Amid a new flurry of resignations on Thursday, Prime Minister Theresa May and her Brexit plans are vulnerable, throwing the British pound into a spiral lower as uncertainty looms.
The most high-level resignation came from chief Brexit negotiator Dominic Raab, making it the second in that office after David Davis stepped down in July.
Calls for a leadership challenge of May are also growing, with multiple letters of no confidence surfacing Thursday.
Against that backdrop, here is how currency analysts think the various scenarios might impact the British pound GBPUSD, +0.0470% So far, sterling was facing its worst one-day drop since June 2017 Thursday, falling some 1.6% to $1.2785.
Read: Currency traders betting on a Brexit deal are having a rough time
âAs weâve been warning, the odds of a no-deal Brexit have risen significantly,â wrote Win Thin, global head of currency strategy at Brown Brothers Harriman, in a Thursday report. âAnything that May and the EU agree to is unlikely to pass muster domestically. With no deal, the U.K. would be ejected from the EU with no transition period, making things even more disruptive.â
Check out: Brexit plan clears first hurdle but tough part lies ahead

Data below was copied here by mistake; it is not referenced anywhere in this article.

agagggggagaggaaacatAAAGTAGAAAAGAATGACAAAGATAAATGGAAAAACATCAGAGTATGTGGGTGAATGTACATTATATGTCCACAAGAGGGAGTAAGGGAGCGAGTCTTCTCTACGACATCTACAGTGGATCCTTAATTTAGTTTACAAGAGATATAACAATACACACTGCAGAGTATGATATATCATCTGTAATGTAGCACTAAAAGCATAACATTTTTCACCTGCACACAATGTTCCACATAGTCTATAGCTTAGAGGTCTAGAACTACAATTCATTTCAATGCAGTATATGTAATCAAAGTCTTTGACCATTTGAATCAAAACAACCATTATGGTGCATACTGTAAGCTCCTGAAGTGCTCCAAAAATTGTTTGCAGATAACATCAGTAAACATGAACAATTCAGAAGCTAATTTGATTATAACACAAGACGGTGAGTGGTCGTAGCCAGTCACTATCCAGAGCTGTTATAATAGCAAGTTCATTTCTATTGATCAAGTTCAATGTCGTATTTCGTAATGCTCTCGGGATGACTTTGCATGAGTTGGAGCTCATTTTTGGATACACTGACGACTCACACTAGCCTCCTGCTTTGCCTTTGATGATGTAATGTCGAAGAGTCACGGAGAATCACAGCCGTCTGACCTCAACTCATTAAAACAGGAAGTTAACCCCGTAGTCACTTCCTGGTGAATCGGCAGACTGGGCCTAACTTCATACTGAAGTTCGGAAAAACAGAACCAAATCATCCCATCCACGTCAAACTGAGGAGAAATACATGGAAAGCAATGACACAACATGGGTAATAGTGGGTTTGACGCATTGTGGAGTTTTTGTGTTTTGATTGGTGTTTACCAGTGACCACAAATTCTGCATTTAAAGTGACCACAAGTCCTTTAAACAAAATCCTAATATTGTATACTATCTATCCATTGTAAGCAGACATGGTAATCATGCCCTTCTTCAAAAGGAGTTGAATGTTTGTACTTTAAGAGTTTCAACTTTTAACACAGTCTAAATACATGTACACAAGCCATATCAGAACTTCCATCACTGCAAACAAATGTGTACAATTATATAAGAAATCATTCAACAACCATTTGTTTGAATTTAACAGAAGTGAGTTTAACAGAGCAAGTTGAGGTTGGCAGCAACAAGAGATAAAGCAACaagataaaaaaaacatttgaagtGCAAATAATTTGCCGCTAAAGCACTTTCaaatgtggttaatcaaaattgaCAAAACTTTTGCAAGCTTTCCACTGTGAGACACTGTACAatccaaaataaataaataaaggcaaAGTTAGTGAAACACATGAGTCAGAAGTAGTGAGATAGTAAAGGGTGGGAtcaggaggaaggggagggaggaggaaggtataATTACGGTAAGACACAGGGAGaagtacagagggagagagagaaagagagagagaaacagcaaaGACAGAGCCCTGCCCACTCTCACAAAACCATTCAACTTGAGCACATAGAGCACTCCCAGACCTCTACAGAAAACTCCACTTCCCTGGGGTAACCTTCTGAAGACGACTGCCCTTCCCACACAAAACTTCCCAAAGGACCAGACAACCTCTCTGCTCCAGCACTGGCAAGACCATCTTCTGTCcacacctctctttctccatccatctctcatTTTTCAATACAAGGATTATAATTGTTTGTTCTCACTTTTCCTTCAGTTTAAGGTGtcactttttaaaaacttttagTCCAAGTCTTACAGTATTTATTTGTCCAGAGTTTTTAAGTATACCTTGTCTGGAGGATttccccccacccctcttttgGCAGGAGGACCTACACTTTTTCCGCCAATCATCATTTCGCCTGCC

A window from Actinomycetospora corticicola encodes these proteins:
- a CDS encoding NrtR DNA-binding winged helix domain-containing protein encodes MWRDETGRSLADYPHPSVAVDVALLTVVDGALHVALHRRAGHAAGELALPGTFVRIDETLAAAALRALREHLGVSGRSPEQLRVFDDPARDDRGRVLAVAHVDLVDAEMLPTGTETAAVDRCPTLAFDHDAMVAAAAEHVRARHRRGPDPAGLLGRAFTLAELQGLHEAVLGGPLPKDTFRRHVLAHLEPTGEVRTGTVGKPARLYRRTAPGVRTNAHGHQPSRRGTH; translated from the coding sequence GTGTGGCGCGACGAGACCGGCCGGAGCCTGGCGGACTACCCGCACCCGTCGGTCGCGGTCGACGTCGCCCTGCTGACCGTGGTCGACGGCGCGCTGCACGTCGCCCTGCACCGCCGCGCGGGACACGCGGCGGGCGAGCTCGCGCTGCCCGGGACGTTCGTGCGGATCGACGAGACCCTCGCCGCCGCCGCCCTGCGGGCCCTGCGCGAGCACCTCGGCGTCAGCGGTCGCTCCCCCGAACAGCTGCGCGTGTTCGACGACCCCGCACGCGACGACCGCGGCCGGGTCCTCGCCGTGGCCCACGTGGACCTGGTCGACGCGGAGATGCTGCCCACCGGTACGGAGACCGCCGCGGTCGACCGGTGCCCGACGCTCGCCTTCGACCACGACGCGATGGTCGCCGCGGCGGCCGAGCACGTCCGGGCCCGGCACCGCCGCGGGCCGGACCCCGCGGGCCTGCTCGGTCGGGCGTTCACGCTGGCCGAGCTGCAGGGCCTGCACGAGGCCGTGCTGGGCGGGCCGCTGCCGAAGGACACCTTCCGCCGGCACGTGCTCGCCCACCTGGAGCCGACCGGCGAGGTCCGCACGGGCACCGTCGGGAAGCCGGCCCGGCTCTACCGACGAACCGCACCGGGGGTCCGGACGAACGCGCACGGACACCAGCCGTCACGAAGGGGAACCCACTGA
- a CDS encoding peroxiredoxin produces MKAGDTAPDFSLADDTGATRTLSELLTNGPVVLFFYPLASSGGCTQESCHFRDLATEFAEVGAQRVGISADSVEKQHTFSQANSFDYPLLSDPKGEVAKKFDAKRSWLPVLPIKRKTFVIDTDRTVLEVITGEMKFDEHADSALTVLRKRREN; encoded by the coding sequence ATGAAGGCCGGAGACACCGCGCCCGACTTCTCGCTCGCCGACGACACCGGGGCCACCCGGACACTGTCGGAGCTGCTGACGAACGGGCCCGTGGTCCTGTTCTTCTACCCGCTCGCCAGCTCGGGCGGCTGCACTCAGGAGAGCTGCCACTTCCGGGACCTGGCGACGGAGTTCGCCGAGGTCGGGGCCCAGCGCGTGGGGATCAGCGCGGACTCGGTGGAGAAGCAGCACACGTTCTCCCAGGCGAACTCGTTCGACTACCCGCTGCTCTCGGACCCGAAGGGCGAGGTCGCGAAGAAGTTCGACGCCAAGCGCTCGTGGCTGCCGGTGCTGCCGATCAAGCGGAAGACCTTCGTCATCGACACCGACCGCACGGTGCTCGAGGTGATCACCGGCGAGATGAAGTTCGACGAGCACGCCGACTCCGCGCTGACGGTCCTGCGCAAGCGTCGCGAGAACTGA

Sterling would likely fall sharply if the British parliament voted ânoâ on a plan, as it would give the government only a limited period to put forward a new plan âwhich would make a no-deal Brexit outcome more likely,â Fawad Razaqzada, technical analyst at Forex.com, told MarketWatch.
âSterling is down big on these developments and is on track to test the October low near $1.27 and the August low near $1.2660. Longer-term charts point to an eventual test of the October 2016 low near $1.1840.â
Viraj Patel, FX strategist at ING, laid out some sterling scenarios in a tweet, suggesting a quarrel for the U.K.âs leadership could see the currency in the range of $1.24-$1.27 versus the U.S. dollar. In case of a no-deal Brexit scenario by March 2019, sterling could slip to a low of $1.20, he said.
âI think the best outcome for the pound would be if a second referendum is announced at some point down the line, although this seems very unlikely,â Razaqzada said.
This expresses itself in hedging flow, as corporates and others are trying to protect themselves against an ailing pound, which in turn pushes it lower, market participants said.
The euro-sterling pair EURGBP, +0.0338% âthought of as the main bellwether for Brexit sentiment earlier on in the negotiationsâwas up 1.5% with one euro buying ÂŁ0.8837.
âOn a hard Brexit we see risk of a move towards ÂŁ1.00 per euro, meaning that the vote in parliament on the PMâs deal will be crucial,â said Jane Foley, senior FX strategist at Rabobank.
Looking at the British pound-Japanese yen cross GBPJPY, -0.08% which pegs the U.K. currency against the safe-haven yen that tends to see gains during turbulent times, the downward trend is similar. The pound last bought ÂĽ144.89, down 1.8%.
âThe next major bearish objective is just below the previous major low at ÂĽ142.77 and if that level breaks cleanly then the psychologically-important ÂĽ140 handle could be the next objective,â Razaqzada said.
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